National Parks Tour: Dog Sleds And Sheep At Denali
One hundred years ago, President Woodrow Wilson signed into law the National Park Service Organic Act, creating the National Park Service. On Aug. 25, the Park Service will celebrate the centennial of America’s parks system. Leading up to the celebration, Here & Now’s Jeremy Hobson is talking to park rangers and officials across the country.
Today, he gets a snapshot of Denali National Park and Preserve in Alaska from Dave Schirokauer, the park’s resources and science team leader. Denali’s 6 million acres of alpine tundra and taiga forest are home to the tallest peak in North America, for which the park is named, as well as the National Parks Service’s only dog-sled team.
Interview Highlights: Dave Schirokauer
For people who have never been to Alaska, let alone Denali, describe Alaska for us.
Well let me start with what it’s like here in the summertime. Right now we’re experiencing 24 hours of daylight. So it’s a really fun time of year, it doesn’t get dark. While it’s difficult to sleep, there’s lots of opportunities to do things around the clock. The animals are abundant and are readily observable feeding–we’ve got bears, sheep, lots of activity during the summer time.
On how the national park was started:
This part of the Alaska landscape originally caught the attention of a scientist back at the turn of the last century in the early 1900s, and that was Charles Sheldon. He was really intrigued with the abundance of the wildlife here, and in particular the doll sheep. Those are the white sheep with curly horns that are a close cousin to the big-horn sheep that occur in the West.
He also became concerned that market hunters were starting to harvest these animals to feed the growing communities in Alaska. He went back to Washington D.C. and lobbied for about 10 years, and convinced Congress to set aside this park as a game reserve basically in 1917. At that point, it was only 2 million acres though. And in 1980, with the passage of the Alaska National Lands Conservation Act, or ANLCA, Denali was expanded to 6 million acres.
How many visitors do you get these days?
We get about 550,000 visits a year. Many of those folks come here on cruise ships to the state and then come to Denali to see the interior and view of the wildlife along the Denali Park Road. We also have many independent travelers, and then we have a handful of folks about 1,000 to 12, 13 hundred coming here to climb Denali.
Is it difficult to accommodate all those visitors?
We’re pretty close to capacity at Denali, and we have a pretty sophisticated system to manage the capacity, and what I mean by capacity is that most people that come here to experience the park from a bus along the Denali Park Road. Private vehicles, for the most part, are not authorized to drive on the park road. Way back in 1972, park managers realized that there was probably going to be a crowding problem if everyone could drive their vehicle on the road, and so the road was closed and a shuttle bus system was instituted in ’72.
Today we have a pretty elaborate system where we’re trying to figure out how to maximize the number of buses we can put along the park road while preserving the purpose of the park, which is opportunities for folks to view wildlife and for those animal populations to persist in perpetuity.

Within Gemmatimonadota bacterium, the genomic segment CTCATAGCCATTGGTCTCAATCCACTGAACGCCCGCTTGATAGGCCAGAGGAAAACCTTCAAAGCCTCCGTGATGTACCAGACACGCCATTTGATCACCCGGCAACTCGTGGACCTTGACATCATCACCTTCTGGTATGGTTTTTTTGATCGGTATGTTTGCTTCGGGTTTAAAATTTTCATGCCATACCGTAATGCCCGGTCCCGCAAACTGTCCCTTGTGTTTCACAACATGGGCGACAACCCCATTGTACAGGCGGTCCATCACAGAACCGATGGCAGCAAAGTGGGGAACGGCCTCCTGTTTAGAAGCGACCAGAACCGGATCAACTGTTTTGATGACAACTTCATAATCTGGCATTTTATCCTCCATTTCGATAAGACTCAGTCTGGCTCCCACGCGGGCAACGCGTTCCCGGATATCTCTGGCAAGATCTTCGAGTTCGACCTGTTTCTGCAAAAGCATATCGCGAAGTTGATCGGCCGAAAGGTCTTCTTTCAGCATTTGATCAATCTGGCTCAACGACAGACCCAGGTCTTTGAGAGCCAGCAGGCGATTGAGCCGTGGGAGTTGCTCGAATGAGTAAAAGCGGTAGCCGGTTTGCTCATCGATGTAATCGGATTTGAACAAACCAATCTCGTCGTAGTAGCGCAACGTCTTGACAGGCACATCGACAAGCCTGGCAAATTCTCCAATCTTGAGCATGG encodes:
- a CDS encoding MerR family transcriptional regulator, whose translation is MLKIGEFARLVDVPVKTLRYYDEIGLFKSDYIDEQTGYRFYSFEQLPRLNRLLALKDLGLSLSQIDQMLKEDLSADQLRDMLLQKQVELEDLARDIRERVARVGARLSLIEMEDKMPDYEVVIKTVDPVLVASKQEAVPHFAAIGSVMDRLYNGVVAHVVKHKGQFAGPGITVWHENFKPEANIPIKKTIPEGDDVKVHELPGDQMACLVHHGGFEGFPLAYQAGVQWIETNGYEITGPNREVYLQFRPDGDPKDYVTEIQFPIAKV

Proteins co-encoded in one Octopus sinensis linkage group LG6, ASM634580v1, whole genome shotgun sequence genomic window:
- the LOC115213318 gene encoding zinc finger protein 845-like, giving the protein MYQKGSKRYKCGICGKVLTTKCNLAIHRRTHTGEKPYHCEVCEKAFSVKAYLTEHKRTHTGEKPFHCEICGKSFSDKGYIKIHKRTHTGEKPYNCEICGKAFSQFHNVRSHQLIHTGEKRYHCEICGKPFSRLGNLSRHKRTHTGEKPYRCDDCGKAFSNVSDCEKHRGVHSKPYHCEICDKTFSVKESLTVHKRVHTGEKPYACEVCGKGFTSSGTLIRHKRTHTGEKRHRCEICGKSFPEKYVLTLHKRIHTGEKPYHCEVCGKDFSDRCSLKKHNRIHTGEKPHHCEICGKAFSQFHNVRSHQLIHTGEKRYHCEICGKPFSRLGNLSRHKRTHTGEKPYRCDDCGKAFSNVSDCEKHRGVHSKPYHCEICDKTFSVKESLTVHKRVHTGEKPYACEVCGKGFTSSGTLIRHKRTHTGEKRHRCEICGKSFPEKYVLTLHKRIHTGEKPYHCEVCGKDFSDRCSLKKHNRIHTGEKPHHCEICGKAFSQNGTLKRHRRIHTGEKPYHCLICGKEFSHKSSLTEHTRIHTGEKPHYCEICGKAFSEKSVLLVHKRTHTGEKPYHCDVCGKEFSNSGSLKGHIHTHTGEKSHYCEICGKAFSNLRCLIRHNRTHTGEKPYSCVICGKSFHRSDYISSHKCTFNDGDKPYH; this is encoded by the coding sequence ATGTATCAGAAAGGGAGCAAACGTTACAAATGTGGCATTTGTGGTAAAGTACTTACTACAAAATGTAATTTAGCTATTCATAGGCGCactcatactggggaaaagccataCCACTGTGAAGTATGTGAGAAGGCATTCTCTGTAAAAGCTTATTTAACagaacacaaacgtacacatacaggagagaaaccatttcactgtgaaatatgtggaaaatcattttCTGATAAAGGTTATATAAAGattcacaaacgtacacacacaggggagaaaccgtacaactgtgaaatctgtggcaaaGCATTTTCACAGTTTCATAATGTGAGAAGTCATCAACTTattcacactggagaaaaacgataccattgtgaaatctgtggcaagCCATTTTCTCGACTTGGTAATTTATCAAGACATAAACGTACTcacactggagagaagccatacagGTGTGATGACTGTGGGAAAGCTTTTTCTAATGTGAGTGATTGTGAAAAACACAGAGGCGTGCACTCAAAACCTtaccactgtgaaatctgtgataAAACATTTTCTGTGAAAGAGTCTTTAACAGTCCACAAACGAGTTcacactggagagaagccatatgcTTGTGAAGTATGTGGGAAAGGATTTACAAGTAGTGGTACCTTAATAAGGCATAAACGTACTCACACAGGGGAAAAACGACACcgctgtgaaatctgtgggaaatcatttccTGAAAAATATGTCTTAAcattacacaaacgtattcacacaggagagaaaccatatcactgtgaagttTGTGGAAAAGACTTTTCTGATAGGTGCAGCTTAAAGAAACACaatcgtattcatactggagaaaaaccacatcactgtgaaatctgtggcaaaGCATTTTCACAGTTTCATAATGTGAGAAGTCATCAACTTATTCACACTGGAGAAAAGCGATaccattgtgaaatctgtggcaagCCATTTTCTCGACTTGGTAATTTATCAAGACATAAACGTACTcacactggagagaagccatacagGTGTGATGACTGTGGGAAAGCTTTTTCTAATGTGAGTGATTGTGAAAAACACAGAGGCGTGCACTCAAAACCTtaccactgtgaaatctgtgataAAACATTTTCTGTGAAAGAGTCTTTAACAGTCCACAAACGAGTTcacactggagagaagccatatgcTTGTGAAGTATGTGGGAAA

On the park during the winter:
Skiing and dog sledding. And that’s one of the really interesting things about the park and one of my favorites aspects is that in the winter, the road closes, but the park doesn’t. And people can experience the park by dog team or on skis or ski trips supported by dog teams.
How was the land formed?
Denali has a very complex geology. There’s a lot of tectonic forces that converge, so these are like continental plates that are floating on the molten core of the earth and there was a lot of movement and plates crashing together in this area. And that’s why we have the highest mountain in North America, and the uplift of the mountain is relatively young. We also have a variety of older sedimentary layers that date back to the age of the dinosaurs. We have dinosaur fossils, and we have even older geology than that. It’s a dynamic landscape, that’s still forming, so the peak of Denali we believe is growing taller is every day. And also there’s parts of the park where landslides are common. So we’re losing parts of the park due to natural forces.
What makes Denali special?
I have a pretty long relationship with Denali. I started here when I was quite young as an intern and it was really the wilderness and the wildlife that impressed me. And I really imprinted on this place because of that, the off trail hiking, the steep topography. The fact that there are things out here that can eat you. It provides for a heightened sense of awareness. A higher level of adrenaline when you’re hiking around in the park, just the magic of not really knowing what creature you might see around the next bend.
And then it’s the fact that all of the components of the ecosystem that were here historically are still here, and there are very, very few protected areas in the world, that statement can hone true. We have wolves, bears. We have all of the prey species still interacting in a relatively primeval way. And so that rare, intact ecosystem is what attracts and bonds me to Denali National Park.
Dave Schirokauer, resources and science team leader at Denali National Park and Preserve. The park tweets @DenaliNPS.